Being Physically Active in North Trafford
(By Mark Beattie – 3rd year Nutritional Sciences student at MMU)
Covid-19 lockdown number two is well under way, daylight hours are short, but the weather is pretty grim anyway so staying on the sofa seems like the obvious choice. I’m sure this describes most of us at the moment! The outdoors is probably not tempting you, but what if I told you that being physically active outside could be the key to greater health and happiness? Well, that might sound a bit too good to be true, but the potential benefits have been proven by scientists all around the world. Read on to let me convince you why getting out of the house and on the move may do you a whole lot of good this winter.
Why it’s important
Humans might not be the fastest species, but our capacity for endurance is unmatched in the animal kingdom. We’ve evolved to be able to carry out long periods of physical activity. That’s why the more inactive we are, the higher the risk becomes of obesity, type 2 diabetes, heart disease, stroke and cancer. Although physical activity alone is by no means the only influence. Our genes, diet and environment also influence our overall health. However, if we make positive changes to the areas in our lives that we have greater control over, like diet and physical activity, we are likely to stay in better health for longer. This includes better mental health too, with improvements for anxiety and depression.
Types and amounts
The UK physical activity guidelines for adults of all ages suggest that we should aim to be physically active every day. Some is better than none, but more is even better. Time spent sitting or lying down should be broken up with activity on a regular basis. This could be as simple as going up and down the stairs or walking around the block. There are recommended amounts of activity that we should try to achieve each week that differ in intensity and impact on the body. These activities can be done close together or split up into more manageable chunks throughout the week.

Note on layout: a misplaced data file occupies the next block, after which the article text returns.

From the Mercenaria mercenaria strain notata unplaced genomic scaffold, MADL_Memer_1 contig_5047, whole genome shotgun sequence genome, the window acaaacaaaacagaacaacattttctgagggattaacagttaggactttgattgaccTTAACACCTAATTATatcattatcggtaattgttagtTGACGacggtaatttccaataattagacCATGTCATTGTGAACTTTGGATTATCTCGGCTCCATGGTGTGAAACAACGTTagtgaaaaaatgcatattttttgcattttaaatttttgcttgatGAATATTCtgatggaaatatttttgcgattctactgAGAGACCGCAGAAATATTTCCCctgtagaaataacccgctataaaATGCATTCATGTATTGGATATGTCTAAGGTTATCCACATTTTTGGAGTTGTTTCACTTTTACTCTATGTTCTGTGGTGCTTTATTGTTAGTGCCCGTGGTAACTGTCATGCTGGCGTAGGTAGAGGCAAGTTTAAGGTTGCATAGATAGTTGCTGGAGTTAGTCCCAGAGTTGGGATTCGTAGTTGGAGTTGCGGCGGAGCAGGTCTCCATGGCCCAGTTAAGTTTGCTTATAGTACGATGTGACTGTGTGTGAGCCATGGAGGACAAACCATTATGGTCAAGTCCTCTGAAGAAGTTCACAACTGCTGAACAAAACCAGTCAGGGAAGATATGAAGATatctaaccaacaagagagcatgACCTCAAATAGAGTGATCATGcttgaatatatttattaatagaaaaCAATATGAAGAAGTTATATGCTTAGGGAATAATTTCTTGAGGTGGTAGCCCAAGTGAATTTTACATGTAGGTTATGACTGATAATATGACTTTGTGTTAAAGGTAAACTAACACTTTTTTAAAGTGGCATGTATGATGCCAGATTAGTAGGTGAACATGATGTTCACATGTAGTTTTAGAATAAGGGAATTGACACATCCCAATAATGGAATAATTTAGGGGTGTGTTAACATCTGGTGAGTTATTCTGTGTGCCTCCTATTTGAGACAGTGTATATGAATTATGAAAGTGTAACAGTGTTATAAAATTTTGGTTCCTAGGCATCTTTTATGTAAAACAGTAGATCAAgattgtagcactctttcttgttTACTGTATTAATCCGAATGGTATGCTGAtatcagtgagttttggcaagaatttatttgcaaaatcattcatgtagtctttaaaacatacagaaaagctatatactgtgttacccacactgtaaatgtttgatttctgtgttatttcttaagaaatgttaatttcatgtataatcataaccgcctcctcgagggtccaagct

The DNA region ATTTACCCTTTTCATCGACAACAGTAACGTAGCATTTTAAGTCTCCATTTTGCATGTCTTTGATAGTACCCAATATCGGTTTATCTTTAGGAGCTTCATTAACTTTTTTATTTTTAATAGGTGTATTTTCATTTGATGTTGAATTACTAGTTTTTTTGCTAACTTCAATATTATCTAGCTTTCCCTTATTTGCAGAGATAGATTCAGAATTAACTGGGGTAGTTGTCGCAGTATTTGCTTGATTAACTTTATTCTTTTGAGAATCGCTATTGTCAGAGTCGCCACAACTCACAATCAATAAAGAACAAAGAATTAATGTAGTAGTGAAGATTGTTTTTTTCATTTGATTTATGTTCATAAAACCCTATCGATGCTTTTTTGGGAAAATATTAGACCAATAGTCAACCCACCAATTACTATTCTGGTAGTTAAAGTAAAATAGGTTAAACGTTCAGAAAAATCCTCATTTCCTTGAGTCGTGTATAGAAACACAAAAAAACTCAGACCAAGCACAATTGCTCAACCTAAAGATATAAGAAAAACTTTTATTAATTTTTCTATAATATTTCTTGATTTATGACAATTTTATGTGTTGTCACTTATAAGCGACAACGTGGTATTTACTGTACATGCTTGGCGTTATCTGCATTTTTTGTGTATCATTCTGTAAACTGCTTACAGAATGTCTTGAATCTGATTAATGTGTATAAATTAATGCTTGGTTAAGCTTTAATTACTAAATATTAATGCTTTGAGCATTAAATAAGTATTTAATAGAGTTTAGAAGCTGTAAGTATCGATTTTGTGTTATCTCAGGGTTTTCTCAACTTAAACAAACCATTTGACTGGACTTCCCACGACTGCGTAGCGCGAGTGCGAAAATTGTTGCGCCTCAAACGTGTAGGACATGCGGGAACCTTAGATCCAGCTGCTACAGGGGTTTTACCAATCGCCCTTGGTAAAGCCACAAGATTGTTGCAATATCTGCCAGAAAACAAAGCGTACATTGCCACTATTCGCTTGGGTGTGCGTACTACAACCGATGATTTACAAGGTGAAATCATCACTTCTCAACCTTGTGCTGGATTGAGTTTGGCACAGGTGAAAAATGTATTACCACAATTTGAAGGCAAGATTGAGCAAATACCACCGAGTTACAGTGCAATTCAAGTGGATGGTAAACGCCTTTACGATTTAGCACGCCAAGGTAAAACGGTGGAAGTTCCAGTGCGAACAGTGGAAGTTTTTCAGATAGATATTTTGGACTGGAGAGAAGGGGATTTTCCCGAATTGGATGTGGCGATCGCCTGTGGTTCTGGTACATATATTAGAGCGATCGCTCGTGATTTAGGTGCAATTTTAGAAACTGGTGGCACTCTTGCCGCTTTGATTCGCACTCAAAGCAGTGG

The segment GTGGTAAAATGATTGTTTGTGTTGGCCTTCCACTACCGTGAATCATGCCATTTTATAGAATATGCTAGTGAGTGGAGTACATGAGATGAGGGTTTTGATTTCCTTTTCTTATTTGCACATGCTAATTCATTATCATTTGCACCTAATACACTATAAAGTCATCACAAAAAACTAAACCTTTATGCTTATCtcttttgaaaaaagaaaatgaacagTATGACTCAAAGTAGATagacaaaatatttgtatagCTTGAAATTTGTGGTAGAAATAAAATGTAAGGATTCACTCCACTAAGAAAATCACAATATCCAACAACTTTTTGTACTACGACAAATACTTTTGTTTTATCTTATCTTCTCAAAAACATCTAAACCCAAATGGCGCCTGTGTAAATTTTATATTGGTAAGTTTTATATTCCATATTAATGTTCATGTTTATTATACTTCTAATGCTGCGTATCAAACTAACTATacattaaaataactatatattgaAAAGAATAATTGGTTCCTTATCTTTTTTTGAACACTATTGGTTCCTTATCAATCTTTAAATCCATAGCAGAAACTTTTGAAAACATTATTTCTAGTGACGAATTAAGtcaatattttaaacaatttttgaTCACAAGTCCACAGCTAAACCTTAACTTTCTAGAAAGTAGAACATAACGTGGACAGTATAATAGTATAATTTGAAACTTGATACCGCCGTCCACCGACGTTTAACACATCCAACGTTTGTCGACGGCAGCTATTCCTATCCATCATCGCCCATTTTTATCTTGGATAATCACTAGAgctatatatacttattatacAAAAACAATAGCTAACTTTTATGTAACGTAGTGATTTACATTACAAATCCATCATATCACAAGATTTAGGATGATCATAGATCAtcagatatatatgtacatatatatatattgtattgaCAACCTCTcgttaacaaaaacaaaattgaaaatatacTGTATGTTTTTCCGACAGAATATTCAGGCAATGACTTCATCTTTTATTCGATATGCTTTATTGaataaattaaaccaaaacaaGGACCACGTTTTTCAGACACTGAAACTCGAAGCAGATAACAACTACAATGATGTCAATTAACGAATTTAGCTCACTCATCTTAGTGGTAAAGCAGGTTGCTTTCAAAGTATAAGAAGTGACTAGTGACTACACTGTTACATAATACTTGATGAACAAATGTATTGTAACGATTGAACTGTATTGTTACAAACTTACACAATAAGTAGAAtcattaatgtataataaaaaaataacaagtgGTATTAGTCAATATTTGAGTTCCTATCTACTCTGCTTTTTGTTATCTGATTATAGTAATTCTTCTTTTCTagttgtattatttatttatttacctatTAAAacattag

Moderate intensity activity should increase your heart rate, make you feel warmer and breathe faster. If you can still talk but not sing then you’re doing it right. Brisk walking, hiking, cycling and dancing are all examples of moderate intensity activity. We should aim to do 150 minutes per week.
Vigorous intensity activity should increase your heart rate and make you breathe hard and fast. You shouldn’t be able to talk easily during this type of activity without pausing for a breath. Jogging or running, fast swimming, fast cycling, aerobics and sports are all forms of vigorous intensity activity. We should aim to do 75 minutes per week.
Try incorporating muscle strengthening activities that stretch the major muscles of your body like the legs, hips, back, abdomen, chest, shoulders and arms on two days per week. Carrying shopping bags, gardening, yoga, pilates, press ups/sit ups, and weight training are all forms of muscle strengthening activity. Age related muscle loss increases after the age of 40, so muscle strengthening early on is important for preventing osteoporosis, frailty and falls in older age.
Indoors or outdoors
It really depends on the type of activity you enjoy. The outdoors has a distinct advantage though…it’s free! Exposure to daylight and natural surroundings can also boost your mood and reduce stress hormones. If the weather is fine, or even if it’s not and you’re feeling brave, there might be a little green oasis that’s not too far to walk, run or cycle to. Are any of these parks and open spaces nearby?
If you’re the green fingered type, there are a number of allotments to choose from in the north of the borough. You can combine your love of plants and the outdoors with muscle strengthening activity, such as digging, while meeting new people in your community. The cost of renting a plot is normally just a few pounds annually. Sign up for yours at one of these sites:
If indoor facilities are more your thing, there are a number in the area that cater for activities like swimming, fitness classes, gym (including women only) and group sports. Here are just a few of them:
Don’t wait until January to make a new year’s resolution to get fit like everyone else. Start now and stay active to make some real changes to your overall health and wellbeing.